The growth of the platform economy and labour platforms that facilitate work provides economic opportunities to a growing number of workers. Using five principles, the Fairwork project annually evaluates and scores the working conditions of digital platforms to ensure basic minimum standards of fairness for platform workers.
Project teams across 38 global markets conduct Fairwork project scoring, providing an independent perspective on the labour conditions of platform work, and enabling policymakers, platform companies, workers and worker associations, and consumers to make informed decisions. The goal is to show that better and fairer jobs are possible in the platform economy. With a growing network of researchers currently rating platforms in 38 countries across five continents, the Fairwork project collaborates closely with workers, platforms, advocates, and policymakers in every country to promote a fairer future of platform work.
In Nigeria, our Fairwork Observatory report in 2021 found that ride-hailing platforms are struggling to make ends meet because of a rise in inflation, increased cost of living, and poor working conditions. Because platforms classify platform workers as independent contractors, they lack basic labour standards such as a provision social security, safety nets, recourse for grievances, and fair contractual terms. This report highlights the urgent need for better working conditions and social welfare support for platform workers in Nigeria.
Lead researcher Professor Olayinka David-West said: “Our inaugural report scores platform companies in the ride hailing, food delivery and courier services sectors and their treatment of workers across the five Fairwork principles. Of the eight platform businesses, Glovo, with a score of 4 (out of 10) points, is Nigeria’s top-scoring platform. By spotlighting the need for fairness and justice for platform workers, this report will guide policymakers, workers and worker associations, and customers who use these platforms towards improving the rights and working conditions of platform workers.”
Co-Lead Dr. Kemi Ogunyemi observed that “the location-based platform economy could contribute to achieving the goal of poverty alleviation (SDG 1) in Nigeria if the platforms in this space increase their levels of self-regulation and corporate ethos to bridge equity gaps that are not externally legislated – for example, moving towards ensuring platform workers earn a living wage and have access to protections from exposure to unsafe working conditions. We are at the beginning of Fairwork’s interaction with platforms operating in Nigeria and we hope that our engagement with them will enrich the ecosystem for all stakeholders by fostering higher scores on the five Fairwork principles and leading to increased customer support for the platforms.”
- Out of the eight platforms, only Glovo provided sufficient evidence of workers earning above the minimum wage of N30,000 a month and above the implied hourly mininum wage of N173.08 after work-related costs. Some workers are earning below these thresholds due to work-related expenses, high inflation, and differing individual earnings. None of the platforms showed an effective mechanism or policy to ensure they met these thresholds.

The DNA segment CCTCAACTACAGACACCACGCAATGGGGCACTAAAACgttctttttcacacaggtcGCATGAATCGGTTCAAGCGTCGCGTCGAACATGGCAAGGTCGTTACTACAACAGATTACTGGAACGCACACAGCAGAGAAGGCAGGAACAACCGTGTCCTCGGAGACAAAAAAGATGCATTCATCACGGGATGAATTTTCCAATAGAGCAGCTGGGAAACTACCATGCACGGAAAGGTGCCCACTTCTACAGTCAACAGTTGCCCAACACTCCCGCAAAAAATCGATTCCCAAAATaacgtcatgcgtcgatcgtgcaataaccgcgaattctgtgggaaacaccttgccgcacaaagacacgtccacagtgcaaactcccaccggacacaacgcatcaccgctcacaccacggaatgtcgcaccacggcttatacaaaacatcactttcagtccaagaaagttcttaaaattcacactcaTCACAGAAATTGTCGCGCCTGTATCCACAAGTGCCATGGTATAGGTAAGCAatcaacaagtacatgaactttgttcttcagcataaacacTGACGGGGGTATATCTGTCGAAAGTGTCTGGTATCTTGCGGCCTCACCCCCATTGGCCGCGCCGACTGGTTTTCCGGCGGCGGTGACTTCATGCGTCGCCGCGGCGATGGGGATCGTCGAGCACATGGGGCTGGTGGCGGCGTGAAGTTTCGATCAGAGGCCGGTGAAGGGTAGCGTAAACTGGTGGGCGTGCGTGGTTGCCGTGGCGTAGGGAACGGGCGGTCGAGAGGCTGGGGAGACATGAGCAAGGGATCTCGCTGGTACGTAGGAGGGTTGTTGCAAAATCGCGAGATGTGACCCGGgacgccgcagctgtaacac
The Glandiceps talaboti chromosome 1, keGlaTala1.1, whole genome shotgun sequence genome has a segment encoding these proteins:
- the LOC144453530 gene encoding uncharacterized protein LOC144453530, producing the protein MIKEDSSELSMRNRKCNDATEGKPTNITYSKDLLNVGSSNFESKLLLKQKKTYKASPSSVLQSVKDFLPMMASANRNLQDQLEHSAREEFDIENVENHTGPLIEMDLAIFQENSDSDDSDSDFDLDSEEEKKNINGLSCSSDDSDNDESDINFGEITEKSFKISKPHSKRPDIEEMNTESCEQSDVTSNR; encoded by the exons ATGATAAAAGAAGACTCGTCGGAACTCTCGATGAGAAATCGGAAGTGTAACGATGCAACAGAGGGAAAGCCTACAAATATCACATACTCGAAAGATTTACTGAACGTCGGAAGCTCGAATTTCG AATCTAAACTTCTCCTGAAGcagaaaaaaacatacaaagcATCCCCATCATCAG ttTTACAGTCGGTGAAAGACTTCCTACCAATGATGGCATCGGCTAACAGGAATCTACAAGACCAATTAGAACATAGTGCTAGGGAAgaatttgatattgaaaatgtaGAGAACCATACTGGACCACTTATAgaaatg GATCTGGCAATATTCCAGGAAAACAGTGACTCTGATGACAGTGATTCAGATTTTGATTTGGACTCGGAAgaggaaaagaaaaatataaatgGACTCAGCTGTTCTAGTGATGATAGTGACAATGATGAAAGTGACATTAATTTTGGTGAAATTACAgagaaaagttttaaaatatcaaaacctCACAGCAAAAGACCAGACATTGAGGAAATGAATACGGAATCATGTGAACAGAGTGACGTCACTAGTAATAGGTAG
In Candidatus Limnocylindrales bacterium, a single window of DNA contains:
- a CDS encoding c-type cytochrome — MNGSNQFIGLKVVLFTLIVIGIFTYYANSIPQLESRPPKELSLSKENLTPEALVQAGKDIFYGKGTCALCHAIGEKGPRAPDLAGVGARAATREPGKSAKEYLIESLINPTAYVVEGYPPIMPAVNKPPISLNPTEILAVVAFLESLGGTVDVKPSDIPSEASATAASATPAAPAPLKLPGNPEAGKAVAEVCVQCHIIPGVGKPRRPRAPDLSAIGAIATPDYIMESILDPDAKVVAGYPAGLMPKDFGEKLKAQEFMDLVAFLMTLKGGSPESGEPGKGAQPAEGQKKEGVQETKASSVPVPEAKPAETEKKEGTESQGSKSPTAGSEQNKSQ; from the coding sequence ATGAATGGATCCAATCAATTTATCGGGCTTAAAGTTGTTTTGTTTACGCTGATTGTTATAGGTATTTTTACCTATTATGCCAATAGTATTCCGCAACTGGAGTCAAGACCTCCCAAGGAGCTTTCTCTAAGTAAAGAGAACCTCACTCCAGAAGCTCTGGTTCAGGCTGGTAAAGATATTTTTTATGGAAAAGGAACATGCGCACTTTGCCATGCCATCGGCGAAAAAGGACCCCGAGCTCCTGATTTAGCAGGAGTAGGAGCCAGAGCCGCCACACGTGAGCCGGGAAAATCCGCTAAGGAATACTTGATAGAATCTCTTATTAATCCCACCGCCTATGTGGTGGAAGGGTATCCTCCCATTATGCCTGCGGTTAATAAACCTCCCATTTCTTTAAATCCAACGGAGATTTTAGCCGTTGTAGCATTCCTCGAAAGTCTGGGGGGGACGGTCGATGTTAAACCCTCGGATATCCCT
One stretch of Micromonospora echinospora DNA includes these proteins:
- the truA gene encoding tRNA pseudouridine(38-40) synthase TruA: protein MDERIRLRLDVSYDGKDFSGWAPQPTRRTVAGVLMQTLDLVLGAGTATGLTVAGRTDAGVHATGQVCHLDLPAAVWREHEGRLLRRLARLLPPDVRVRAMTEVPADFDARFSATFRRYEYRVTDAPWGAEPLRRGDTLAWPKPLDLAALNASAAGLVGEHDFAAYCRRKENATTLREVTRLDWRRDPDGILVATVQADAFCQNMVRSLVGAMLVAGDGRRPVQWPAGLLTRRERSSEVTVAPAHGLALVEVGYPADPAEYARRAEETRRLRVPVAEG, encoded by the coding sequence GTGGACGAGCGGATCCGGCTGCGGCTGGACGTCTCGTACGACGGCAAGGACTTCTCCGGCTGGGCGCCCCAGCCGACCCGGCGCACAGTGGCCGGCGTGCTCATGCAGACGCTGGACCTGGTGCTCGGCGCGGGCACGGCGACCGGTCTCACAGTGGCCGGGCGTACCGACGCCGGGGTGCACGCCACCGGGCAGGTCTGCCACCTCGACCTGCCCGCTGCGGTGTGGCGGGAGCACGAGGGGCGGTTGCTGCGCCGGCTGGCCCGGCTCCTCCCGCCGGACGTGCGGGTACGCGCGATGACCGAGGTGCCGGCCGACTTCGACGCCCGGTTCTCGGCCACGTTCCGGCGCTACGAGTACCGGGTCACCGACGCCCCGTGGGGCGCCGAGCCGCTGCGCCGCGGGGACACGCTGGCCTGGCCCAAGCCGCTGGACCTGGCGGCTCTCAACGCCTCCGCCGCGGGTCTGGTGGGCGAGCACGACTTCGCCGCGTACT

- Out of eight platforms, only Glovo provided sufficient evidence of policies that mitigate against the risk of executing deliveries. These included providing safety gear such as helmets, raincoats and effective SOS buttons None of the eight platforms could show income security for drivers unable to work because of sickness or non-accident related reasons.
- Of the eight platforms evaluated, , only Glovo provided evidence of clear and transparent terms and conditions (T&C) that are subject to Nigerian law. For the second point, we did not receive sufficient evidence that any of the platforms include liability or exclude unfair clauses in their T&Cs
- Glovo also provided evidence of due process for decisions affecting platform workers in the form of effective communication channels and appeals processes. However, there was insufficient evidence that any of the platforms ensured equity in the management process by implementing anti-discrimination policies, removing barriers to underrepresented groups such as women, or other proactive policies
- No platform was able to provide sufficient evidence to ensure freedom of association and collective worker voice. We could not find evidence of any platform recognising an independent collective body of workers or trade unions. As far as we could tell, workers did not have a say in decisions affecting their working conditions nor access to mechanisms facilitating collective bargaining.
What can I do? The Fairwork Pledge
As part of Fairwork’s commitment to making platforms accountable for their labour practices, we have launched the Fairwork Pledge. This pledge aims to encourage other organisations to support decent labour practices in the platform economy, guided by the five principles of fair work.
Organisations like universities, schools, businesses, investors and charities that make use of platform labour can make a difference by supporting platforms that offer better working conditions.
Organisations have the option to sign up to the Pledge as an official Fairwork Supporter or an official Fairwork Partner. Those signing up to be a Supporter must demonstrate their support for fairer platform work publicly and provide their staff with appropriate resources to make informed decisions about what platforms to use. Becoming a Fairwork Partner entails making a public commitment to implement changes in their own internal practices, such as committing to using better-rated platforms when there is a choice.
More than 40 organizations, including GIZ, Solidarity Center, Learning Lions, WZB Berlin Social Science Center, and FES, have already signed the pledge. Join them in demanding a fairer future of work!